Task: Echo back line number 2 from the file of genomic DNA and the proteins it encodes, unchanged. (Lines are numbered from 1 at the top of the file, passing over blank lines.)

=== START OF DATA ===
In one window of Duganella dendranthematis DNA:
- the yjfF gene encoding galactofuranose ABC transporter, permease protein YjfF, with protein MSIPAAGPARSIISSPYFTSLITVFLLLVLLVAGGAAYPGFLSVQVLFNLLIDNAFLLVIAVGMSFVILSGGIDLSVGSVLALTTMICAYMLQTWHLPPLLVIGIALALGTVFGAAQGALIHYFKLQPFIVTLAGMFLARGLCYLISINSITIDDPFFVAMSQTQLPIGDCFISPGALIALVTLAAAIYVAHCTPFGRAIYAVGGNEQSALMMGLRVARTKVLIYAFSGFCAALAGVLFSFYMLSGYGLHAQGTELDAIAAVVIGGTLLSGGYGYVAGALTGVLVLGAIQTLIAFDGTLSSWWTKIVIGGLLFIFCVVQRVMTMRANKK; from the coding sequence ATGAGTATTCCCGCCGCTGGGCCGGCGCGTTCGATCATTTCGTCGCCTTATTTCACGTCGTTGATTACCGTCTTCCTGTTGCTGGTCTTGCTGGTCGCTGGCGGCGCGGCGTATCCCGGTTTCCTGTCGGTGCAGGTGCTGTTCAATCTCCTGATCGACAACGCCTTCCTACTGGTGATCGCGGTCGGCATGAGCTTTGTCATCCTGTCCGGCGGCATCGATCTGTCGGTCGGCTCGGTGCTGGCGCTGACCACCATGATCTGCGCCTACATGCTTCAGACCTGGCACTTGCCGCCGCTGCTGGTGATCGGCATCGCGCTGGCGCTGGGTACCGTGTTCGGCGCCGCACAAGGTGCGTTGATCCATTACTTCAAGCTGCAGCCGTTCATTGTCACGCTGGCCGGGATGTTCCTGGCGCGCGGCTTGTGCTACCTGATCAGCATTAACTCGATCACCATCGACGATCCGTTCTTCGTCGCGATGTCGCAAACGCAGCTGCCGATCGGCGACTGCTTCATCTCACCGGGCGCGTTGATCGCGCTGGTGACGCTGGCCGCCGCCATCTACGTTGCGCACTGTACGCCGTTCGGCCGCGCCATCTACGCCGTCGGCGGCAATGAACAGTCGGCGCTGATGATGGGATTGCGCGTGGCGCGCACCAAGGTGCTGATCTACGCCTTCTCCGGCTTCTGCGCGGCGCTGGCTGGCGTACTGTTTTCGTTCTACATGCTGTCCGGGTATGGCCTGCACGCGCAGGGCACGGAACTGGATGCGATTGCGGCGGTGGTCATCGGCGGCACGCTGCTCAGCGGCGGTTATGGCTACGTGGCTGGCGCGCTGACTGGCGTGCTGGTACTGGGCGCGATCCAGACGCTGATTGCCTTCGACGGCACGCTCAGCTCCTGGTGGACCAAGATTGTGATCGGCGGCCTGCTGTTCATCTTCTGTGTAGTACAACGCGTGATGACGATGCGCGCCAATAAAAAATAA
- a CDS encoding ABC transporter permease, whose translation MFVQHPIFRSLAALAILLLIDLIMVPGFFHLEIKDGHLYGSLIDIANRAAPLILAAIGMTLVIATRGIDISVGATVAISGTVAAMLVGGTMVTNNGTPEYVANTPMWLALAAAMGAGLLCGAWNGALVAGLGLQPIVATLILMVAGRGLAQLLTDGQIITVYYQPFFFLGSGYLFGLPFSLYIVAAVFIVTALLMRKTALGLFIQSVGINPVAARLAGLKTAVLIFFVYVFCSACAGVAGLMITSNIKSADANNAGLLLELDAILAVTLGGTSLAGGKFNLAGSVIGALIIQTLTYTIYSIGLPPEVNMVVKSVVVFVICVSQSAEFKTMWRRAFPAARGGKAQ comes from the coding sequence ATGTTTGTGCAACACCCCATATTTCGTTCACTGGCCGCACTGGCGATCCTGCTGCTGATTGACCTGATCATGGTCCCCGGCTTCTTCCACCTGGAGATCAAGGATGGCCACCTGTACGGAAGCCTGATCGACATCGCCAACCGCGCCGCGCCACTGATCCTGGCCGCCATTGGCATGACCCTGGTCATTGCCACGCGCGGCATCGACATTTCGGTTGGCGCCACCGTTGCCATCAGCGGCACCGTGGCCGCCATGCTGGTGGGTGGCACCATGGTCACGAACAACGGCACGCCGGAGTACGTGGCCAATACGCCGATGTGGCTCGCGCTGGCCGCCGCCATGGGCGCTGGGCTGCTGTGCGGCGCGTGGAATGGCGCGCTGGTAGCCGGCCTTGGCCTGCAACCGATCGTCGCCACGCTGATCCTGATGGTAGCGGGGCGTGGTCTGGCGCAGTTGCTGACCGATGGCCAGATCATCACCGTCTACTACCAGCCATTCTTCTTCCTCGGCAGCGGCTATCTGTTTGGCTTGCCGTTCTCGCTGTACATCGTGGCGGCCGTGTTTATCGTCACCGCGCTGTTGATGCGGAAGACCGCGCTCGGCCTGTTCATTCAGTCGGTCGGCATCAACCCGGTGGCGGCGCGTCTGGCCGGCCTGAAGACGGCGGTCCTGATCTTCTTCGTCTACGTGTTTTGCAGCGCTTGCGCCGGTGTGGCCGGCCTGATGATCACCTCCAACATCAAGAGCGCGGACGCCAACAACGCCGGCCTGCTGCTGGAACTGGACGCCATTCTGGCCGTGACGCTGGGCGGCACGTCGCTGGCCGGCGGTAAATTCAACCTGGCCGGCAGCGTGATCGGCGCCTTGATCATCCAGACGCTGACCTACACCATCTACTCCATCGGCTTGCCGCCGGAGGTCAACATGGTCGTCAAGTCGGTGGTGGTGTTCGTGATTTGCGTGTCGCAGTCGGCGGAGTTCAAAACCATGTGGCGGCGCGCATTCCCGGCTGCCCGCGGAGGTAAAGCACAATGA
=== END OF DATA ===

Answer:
- the yjfF gene encoding galactofuranose ABC transporter, permease protein YjfF, with protein MSIPAAGPARSIISSPYFTSLITVFLLLVLLVAGGAAYPGFLSVQVLFNLLIDNAFLLVIAVGMSFVILSGGIDLSVGSVLALTTMICAYMLQTWHLPPLLVIGIALALGTVFGAAQGALIHYFKLQPFIVTLAGMFLARGLCYLISINSITIDDPFFVAMSQTQLPIGDCFISPGALIALVTLAAAIYVAHCTPFGRAIYAVGGNEQSALMMGLRVARTKVLIYAFSGFCAALAGVLFSFYMLSGYGLHAQGTELDAIAAVVIGGTLLSGGYGYVAGALTGVLVLGAIQTLIAFDGTLSSWWTKIVIGGLLFIFCVVQRVMTMRANKK; from the coding sequence ATGAGTATTCCCGCCGCTGGGCCGGCGCGTTCGATCATTTCGTCGCCTTATTTCACGTCGTTGATTACCGTCTTCCTGTTGCTGGTCTTGCTGGTCGCTGGCGGCGCGGCGTATCCCGGTTTCCTGTCGGTGCAGGTGCTGTTCAATCTCCTGATCGACAACGCCTTCCTACTGGTGATCGCGGTCGGCATGAGCTTTGTCATCCTGTCCGGCGGCATCGATCTGTCGGTCGGCTCGGTGCTGGCGCTGACCACCATGATCTGCGCCTACATGCTTCAGACCTGGCACTTGCCGCCGCTGCTGGTGATCGGCATCGCGCTGGCGCTGGGTACCGTGTTCGGCGCCGCACAAGGTGCGTTGATCCATTACTTCAAGCTGCAGCCGTTCATTGTCACGCTGGCCGGGATGTTCCTGGCGCGCGGCTTGTGCTACCTGATCAGCATTAACTCGATCACCATCGACGATCCGTTCTTCGTCGCGATGTCGCAAACGCAGCTGCCGATCGGCGACTGCTTCATCTCACCGGGCGCGTTGATCGCGCTGGTGACGCTGGCCGCCGCCATCTACGTTGCGCACTGTACGCCGTTCGGCCGCGCCATCTACGCCGTCGGCGGCAATGAACAGTCGGCGCTGATGATGGGATTGCGCGTGGCGCGCACCAAGGTGCTGATCTACGCCTTCTCCGGCTTCTGCGCGGCGCTGGCTGGCGTACTGTTTTCGTTCTACATGCTGTCCGGGTATGGCCTGCACGCGCAGGGCACGGAACTGGATGCGATTGCGGCGGTGGTCATCGGCGGCACGCTGCTCAGCGGCGGTTATGGCTACGTGGCTGGCGCGCTGACTGGCGTGCTGGTACTGGGCGCGATCCAGACGCTGATTGCCTTCGACGGCACGCTCAGCTCCTGGTGGACCAAGATTGTGATCGGCGGCCTGCTGTTCATCTTCTGTGTAGTACAACGCGTGATGACGATGCGCGCCAATAAAAAATAA